Theanine, a major amino acid in green tea, exhibits a stress-reducing effect in mice and humans. Matcha, which is essentially theanine-rich powdered green tea, is abundant in caffeine. Caffeine has a strong antagonistic effect against theanine. The stress-reducing effect of matcha was examined with an animal experiment and a clinical trial. The stress-reducing effect of matcha marketed in Japan and abroad was assessed based on its composition. The stress-reducing effect of matcha in mice was evaluated as suppressed adrenal hypertrophy using territorially-based loaded stress. High contents of theanine and arginine in matcha exhibited a high stress-reducing effect. However, an effective stress-reducing outcome was only possible when the molar ratio of caffeine and epigallocatechin gallate (EGCG) to theanine and arginine was less than two. Participants (n = 39) consumed test-matcha, which was expected to have a stress-reducing effect, or placebo-matcha, where no effect was expected. Anxiety, a reaction to stress, was significantly lower in the test-matcha group than in the placebo group. To predict mental function of each matcha, both the quantity of theanine and the ratios of caffeine, EGCG, and arginine against theanine need to be verified.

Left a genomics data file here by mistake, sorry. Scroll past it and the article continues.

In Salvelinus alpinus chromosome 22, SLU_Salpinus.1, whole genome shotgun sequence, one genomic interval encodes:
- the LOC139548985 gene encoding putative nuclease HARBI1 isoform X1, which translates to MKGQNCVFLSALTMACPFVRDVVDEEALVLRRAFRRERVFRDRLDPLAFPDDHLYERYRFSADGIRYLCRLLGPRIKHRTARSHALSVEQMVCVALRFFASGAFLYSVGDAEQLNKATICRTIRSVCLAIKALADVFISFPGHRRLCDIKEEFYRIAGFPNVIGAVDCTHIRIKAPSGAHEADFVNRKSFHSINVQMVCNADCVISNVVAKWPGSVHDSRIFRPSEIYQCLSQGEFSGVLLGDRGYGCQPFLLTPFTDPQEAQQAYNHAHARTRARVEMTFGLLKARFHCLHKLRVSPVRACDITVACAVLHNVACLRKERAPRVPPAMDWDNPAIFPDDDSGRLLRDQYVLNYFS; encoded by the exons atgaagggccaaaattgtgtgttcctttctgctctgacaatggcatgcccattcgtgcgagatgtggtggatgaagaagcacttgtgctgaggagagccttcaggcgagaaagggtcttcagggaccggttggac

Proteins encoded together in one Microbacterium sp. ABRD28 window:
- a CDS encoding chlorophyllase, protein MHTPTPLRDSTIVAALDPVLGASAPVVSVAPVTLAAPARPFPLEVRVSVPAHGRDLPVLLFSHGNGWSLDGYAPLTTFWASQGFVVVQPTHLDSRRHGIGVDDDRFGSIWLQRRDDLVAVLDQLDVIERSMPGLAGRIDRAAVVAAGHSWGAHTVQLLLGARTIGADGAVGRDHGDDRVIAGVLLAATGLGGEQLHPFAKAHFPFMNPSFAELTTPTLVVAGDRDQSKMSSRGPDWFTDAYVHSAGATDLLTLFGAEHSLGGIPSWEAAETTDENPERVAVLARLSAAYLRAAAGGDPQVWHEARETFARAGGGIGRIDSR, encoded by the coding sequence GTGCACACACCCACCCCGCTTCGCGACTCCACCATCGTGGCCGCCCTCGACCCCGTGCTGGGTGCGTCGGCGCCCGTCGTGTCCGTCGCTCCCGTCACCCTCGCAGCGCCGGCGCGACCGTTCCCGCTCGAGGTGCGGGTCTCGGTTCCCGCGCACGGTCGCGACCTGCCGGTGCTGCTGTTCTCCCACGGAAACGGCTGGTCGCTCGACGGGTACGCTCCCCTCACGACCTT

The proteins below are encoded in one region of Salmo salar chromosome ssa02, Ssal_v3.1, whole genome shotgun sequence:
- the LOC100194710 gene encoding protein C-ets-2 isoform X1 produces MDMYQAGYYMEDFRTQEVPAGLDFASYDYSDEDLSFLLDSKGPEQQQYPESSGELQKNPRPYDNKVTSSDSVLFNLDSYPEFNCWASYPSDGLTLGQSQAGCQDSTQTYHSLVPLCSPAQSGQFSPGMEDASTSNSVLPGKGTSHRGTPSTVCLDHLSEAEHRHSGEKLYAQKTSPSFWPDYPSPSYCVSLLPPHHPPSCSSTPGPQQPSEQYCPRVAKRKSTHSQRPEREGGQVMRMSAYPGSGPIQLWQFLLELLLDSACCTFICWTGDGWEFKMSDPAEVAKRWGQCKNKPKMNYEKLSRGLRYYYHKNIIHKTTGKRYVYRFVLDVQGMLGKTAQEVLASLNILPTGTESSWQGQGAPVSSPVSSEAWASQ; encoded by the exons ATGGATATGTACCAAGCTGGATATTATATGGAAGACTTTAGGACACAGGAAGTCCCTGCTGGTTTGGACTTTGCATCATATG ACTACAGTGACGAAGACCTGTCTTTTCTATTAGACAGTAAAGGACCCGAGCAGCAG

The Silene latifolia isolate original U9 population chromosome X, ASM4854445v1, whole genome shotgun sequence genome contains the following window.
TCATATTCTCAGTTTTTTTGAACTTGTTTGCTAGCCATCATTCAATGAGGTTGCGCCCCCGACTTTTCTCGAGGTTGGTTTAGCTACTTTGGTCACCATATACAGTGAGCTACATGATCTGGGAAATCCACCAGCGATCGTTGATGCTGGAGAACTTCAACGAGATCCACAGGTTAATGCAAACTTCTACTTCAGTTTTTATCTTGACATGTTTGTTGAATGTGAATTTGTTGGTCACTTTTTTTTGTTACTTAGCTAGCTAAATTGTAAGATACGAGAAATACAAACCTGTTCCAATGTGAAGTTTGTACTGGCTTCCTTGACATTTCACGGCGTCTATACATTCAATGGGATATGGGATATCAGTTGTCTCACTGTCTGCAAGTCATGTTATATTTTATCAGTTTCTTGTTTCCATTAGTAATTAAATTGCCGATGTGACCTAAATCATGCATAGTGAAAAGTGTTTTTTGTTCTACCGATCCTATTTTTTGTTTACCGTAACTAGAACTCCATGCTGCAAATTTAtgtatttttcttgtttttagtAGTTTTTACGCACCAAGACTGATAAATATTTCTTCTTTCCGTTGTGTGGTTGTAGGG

Keywords: adrenal hypertrophy; anxiety; caffeine; catechin; green tea; matcha; salivary α-amylase activity; stress-reduction; theanine.